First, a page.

In the seven months since the Insolvency
and Bankruptcy Code (IBC) became operational, the resolution process for 200 companies has started, said Insolvency
and Bankruptcy Board of India (IBBI) Chairman M S Sahoo
on Saturday. This includes the 12 large accounts that were referred to the National Company Law Tribunal (NCLT) by the Reserve Bank of India (RBI).
“A number of steel and power companies have moved the NCLT
to file for insolvency, so that they can restructure themselves. Only a few cases have been filed by financial creditors. Debtors and operational creditors have been the ones filling most of the cases,” said the regulator.
Sahoo added that appeals of the insolvency
cases in high courts and the Supreme Court
were helping clarify the new law. He was addressing an event, ‘Decoding the Insolvency
and Bankruptcy Code’, organised by the IBBI
and FICCI in the national capital on Saturday.
He said several insolvency
cases had gone to the courts or the National Company Law Appellate Tribunal (NCLAT). One of the earliest cases under the IBC
was ICICI Bank versus Innoventive Industries. The company, which had a debt of Rs 900 crore, had challenged in the Bombay High Court
the constitutional validity of the IBC
and the power to liquidate assets of debtor firms.
The court admitted the constitutional validity of the code and the case came back to the NCLT, Mumbai, where the insolvency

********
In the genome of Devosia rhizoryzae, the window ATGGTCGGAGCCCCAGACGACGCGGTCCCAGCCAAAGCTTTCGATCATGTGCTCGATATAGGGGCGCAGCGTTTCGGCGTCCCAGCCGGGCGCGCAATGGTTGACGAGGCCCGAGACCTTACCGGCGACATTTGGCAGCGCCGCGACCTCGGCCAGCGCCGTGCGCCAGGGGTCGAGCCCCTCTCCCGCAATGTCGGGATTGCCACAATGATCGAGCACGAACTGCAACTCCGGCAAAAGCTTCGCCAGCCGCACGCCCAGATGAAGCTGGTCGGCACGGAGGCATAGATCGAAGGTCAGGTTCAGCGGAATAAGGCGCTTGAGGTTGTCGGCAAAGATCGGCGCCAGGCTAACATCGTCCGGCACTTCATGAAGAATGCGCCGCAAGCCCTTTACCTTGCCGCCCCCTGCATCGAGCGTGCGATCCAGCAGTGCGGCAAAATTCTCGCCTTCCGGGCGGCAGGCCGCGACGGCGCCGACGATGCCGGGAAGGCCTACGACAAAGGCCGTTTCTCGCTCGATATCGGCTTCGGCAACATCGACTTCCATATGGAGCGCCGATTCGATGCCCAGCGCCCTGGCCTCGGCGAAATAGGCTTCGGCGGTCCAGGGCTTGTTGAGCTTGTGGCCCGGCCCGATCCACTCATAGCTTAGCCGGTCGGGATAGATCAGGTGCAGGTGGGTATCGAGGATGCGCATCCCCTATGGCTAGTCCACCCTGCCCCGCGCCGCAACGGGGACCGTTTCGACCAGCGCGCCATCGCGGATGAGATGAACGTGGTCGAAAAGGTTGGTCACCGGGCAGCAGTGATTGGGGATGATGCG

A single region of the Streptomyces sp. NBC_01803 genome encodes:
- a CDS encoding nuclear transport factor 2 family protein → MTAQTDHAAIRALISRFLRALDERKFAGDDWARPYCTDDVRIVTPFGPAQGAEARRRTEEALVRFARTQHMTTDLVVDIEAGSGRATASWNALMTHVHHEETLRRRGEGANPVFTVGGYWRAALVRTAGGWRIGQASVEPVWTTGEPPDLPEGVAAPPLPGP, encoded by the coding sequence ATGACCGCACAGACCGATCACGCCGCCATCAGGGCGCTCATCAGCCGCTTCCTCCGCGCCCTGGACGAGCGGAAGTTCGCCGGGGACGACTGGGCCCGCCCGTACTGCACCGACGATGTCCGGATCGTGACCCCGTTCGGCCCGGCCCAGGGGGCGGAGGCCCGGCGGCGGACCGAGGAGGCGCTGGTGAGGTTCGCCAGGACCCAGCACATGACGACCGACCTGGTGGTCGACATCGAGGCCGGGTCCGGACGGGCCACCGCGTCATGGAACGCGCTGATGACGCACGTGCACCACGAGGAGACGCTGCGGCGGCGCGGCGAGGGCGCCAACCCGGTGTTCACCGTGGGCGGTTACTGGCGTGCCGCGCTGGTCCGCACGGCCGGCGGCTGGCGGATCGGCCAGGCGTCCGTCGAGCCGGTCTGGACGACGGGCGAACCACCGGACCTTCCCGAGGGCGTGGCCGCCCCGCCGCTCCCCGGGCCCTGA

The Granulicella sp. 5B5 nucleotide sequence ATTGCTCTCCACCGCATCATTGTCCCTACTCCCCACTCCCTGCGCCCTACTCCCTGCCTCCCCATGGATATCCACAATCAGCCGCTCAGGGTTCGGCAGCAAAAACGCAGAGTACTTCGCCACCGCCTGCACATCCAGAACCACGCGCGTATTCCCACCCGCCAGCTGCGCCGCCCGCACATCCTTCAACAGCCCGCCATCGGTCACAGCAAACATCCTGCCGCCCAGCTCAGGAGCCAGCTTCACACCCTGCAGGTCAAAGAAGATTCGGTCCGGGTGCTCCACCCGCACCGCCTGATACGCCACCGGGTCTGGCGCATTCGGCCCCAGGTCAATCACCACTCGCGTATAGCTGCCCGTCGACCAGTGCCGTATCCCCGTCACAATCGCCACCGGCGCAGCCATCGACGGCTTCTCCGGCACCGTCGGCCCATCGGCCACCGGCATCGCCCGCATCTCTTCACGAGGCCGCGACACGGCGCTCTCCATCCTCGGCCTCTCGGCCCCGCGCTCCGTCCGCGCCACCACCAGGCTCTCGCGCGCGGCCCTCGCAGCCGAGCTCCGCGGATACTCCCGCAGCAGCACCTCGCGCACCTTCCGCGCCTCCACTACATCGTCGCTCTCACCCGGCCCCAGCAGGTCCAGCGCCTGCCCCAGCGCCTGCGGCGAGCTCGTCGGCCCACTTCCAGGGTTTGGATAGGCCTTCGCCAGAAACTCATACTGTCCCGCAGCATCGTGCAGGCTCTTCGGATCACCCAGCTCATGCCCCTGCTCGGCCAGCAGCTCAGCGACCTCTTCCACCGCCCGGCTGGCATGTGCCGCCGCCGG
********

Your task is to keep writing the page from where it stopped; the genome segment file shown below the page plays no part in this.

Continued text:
process has begun.
According to the IBC, if a company does not restructure within 180 days from the initiation of the insolvency
proceeding by lenders, its assets can be liquidated. The time given to it can be extended by 90 days.
judge A K Sikri, who also addressed the event, said while the IBC
was a wonderful document, its implementation was a challenge for the NCLT
and the IBBI.
The code provides for a market-determined and time-bound resolution of insolvency
proceedings, and became operational in December 2016.
Sikri also said the provision for cross-border insolvency
was yet to be implemented.
The rules for cross-border insolvency
under the IBC
have been notified but not finalised by the regulator. Once they are finalised, India will enter into agreements with countries where the United Nations model for insolvency
This would help the insolvency
process of companies, which have foreign assets like the 12 referred to by the RBI to the NCLT.
It would also help with the insolvency
process of companies such as PSL Limited, which have foreign lenders.